Nipples are made for one purpose in life: to feed a baby. During pregnancy, colostrum can leak from the nipples as early as the second trimester. Colostrum is produced in the breasts from the first weeks of conception through the first few days after birth.
Nipple discharge is different from colostrum but is common for both women who are and are not pregnant. Typically a plug is located behind the nipple to prevent discharge, but that plug may not hold back all fluid. Nipple discharge can look clear, white, yellow or green and be completely normal. Red or bloody nipple discharge is not normal and should be reported to a doctor immediately. If nipple discharge is brown or black, foul smelling or flowing freely without stimulation, medical attention should also be sought.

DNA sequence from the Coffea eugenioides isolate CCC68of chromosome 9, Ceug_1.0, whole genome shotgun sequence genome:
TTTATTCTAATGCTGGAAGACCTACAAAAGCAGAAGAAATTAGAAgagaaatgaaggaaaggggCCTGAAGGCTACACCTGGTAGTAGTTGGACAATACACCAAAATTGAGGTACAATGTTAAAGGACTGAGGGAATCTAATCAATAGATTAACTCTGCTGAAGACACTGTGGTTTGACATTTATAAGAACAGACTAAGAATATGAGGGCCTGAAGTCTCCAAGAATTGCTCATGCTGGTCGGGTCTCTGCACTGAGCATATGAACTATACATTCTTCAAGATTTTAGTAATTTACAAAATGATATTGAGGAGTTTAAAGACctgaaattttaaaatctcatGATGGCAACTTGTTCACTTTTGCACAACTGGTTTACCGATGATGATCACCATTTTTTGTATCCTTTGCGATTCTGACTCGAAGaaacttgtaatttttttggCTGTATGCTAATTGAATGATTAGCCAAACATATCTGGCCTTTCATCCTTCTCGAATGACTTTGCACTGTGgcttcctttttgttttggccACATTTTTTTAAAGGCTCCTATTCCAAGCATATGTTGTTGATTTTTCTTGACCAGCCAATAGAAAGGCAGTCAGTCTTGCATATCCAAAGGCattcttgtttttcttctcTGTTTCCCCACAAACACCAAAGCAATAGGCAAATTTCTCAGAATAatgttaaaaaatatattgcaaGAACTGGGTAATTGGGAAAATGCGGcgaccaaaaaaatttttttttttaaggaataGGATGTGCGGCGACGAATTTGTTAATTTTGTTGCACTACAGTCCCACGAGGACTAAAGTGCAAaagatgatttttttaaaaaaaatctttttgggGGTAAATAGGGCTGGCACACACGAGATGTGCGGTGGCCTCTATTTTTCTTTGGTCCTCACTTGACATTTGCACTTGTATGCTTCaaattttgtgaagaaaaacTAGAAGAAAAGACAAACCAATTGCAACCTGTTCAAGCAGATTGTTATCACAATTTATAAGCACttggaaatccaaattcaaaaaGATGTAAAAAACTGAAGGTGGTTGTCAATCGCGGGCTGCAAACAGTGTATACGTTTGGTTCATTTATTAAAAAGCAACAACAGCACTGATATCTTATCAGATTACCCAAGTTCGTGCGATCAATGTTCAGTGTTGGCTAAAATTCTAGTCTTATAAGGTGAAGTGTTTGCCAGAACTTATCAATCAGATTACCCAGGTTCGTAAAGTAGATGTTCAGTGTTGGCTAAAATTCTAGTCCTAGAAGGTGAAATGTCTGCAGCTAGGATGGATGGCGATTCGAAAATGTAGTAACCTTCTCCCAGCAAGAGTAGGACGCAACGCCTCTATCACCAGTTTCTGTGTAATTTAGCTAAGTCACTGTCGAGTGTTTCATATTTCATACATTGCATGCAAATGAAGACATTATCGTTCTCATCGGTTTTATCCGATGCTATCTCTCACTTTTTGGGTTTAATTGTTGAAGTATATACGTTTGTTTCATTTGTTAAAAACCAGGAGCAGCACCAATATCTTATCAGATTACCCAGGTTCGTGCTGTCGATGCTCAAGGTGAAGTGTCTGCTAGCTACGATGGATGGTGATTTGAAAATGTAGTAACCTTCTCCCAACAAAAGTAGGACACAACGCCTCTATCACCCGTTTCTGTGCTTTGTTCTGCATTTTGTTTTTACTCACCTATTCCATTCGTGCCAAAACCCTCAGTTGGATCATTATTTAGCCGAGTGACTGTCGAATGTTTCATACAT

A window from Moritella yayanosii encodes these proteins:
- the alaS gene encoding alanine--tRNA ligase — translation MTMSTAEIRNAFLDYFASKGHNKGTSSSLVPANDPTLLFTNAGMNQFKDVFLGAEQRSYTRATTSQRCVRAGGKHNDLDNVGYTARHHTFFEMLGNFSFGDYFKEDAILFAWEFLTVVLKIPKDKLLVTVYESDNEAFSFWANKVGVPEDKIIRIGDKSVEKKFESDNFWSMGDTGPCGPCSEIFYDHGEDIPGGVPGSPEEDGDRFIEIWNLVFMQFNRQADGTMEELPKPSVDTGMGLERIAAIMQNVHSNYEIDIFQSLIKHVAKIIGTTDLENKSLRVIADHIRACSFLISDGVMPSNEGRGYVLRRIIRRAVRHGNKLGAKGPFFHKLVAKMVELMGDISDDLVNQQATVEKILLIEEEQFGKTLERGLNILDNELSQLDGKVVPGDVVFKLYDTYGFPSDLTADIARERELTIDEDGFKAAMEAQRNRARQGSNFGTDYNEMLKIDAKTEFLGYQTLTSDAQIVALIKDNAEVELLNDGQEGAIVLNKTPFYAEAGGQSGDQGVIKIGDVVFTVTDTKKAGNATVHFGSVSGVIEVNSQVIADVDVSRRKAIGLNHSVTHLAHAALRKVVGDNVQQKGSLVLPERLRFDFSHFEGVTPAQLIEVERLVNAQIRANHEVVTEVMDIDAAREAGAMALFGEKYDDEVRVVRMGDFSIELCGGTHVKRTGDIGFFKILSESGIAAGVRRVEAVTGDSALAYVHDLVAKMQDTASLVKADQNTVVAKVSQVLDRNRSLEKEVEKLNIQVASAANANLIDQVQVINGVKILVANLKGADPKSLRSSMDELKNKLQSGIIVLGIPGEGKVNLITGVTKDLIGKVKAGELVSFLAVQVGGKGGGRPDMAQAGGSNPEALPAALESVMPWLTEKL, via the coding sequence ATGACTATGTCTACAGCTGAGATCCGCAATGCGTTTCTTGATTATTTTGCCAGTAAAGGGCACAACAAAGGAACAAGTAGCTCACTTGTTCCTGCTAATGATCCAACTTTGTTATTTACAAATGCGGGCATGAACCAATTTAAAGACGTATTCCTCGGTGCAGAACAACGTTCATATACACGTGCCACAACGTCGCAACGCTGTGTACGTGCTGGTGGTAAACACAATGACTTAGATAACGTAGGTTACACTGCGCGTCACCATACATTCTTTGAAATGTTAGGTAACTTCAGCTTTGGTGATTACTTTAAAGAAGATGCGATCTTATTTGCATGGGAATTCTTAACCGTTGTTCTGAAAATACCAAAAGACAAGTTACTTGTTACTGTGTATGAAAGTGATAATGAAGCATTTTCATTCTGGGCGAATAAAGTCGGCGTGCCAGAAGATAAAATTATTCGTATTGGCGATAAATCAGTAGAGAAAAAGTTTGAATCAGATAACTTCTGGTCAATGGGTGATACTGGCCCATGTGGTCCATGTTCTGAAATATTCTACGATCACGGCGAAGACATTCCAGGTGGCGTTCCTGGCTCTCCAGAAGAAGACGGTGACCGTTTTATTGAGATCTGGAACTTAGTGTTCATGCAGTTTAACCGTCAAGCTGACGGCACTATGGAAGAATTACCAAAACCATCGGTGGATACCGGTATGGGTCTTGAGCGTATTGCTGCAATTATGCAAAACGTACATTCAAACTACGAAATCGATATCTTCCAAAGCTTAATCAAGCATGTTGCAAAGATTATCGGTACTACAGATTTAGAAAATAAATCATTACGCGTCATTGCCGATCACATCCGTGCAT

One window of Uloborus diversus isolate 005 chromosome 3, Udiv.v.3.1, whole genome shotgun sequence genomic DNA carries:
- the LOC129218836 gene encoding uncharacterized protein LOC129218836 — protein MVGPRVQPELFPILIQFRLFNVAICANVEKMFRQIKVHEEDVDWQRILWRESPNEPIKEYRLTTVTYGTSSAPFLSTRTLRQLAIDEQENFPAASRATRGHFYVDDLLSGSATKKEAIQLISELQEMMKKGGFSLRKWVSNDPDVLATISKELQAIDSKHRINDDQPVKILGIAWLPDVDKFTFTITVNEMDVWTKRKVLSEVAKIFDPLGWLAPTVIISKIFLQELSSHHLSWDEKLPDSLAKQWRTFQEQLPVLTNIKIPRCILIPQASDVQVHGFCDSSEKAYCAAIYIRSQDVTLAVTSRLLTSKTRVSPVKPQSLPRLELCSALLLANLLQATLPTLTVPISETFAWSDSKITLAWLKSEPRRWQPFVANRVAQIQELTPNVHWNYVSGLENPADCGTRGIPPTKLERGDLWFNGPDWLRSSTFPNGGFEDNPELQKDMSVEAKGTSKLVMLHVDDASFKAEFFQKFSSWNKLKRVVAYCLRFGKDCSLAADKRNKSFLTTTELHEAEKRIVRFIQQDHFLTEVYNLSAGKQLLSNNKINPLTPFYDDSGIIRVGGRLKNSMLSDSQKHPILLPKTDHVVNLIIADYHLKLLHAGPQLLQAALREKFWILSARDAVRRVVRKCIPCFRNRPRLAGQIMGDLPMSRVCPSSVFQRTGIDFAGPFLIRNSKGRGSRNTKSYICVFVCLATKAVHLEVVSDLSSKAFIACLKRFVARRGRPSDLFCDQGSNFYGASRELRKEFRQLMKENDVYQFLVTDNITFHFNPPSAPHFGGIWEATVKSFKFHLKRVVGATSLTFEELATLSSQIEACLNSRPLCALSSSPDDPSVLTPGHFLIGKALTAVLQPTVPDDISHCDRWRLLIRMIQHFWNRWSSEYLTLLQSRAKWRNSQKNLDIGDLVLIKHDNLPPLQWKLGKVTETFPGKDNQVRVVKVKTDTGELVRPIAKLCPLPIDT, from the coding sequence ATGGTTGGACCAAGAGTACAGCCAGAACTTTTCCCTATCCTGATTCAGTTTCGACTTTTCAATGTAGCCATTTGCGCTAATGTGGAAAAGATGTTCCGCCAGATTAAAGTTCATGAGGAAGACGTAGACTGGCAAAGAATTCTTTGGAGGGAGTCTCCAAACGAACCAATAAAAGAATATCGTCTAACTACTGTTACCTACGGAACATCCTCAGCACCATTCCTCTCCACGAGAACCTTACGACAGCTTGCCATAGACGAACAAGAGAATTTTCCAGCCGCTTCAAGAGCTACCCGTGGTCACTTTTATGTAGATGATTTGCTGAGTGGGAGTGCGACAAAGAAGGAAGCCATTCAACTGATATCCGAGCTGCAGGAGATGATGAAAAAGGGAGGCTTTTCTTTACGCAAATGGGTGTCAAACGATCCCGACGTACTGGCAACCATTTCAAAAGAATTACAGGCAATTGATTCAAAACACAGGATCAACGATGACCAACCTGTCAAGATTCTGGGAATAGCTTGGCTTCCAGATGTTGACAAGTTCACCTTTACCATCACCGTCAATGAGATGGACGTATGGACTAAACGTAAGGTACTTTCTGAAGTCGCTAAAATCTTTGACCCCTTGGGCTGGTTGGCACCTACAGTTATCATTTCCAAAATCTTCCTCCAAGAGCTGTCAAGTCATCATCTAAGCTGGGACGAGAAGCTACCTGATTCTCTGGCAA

For women who are breastfeeding, nipple discharge is something that will last throughout the months of feeding. Even after baby is weaned from the breast, milk production could continue for several months.